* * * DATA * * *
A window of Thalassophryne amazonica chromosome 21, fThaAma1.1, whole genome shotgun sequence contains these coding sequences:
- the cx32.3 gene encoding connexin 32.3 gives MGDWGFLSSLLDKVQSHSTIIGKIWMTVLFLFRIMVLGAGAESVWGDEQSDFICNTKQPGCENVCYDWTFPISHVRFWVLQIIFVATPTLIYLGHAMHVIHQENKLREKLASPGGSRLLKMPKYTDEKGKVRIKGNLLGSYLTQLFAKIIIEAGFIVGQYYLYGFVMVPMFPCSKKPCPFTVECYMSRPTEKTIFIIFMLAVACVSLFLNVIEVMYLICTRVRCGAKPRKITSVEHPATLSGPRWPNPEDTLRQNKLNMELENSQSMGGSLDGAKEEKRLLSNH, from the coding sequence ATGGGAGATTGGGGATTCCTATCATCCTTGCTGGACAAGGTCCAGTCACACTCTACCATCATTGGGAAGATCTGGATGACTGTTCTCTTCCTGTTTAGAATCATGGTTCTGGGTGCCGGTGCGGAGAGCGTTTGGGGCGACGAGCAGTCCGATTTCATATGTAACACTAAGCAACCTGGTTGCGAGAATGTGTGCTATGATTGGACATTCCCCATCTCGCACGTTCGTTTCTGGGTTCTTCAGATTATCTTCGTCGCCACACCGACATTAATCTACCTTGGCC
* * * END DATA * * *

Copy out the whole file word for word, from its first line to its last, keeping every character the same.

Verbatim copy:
A window of Thalassophryne amazonica chromosome 21, fThaAma1.1, whole genome shotgun sequence contains these coding sequences:
- the cx32.3 gene encoding connexin 32.3 gives MGDWGFLSSLLDKVQSHSTIIGKIWMTVLFLFRIMVLGAGAESVWGDEQSDFICNTKQPGCENVCYDWTFPISHVRFWVLQIIFVATPTLIYLGHAMHVIHQENKLREKLASPGGSRLLKMPKYTDEKGKVRIKGNLLGSYLTQLFAKIIIEAGFIVGQYYLYGFVMVPMFPCSKKPCPFTVECYMSRPTEKTIFIIFMLAVACVSLFLNVIEVMYLICTRVRCGAKPRKITSVEHPATLSGPRWPNPEDTLRQNKLNMELENSQSMGGSLDGAKEEKRLLSNH, from the coding sequence ATGGGAGATTGGGGATTCCTATCATCCTTGCTGGACAAGGTCCAGTCACACTCTACCATCATTGGGAAGATCTGGATGACTGTTCTCTTCCTGTTTAGAATCATGGTTCTGGGTGCCGGTGCGGAGAGCGTTTGGGGCGACGAGCAGTCCGATTTCATATGTAACACTAAGCAACCTGGTTGCGAGAATGTGTGCTATGATTGGACATTCCCCATCTCGCACGTTCGTTTCTGGGTTCTTCAGATTATCTTCGTCGCCACACCGACATTAATCTACCTTGGCC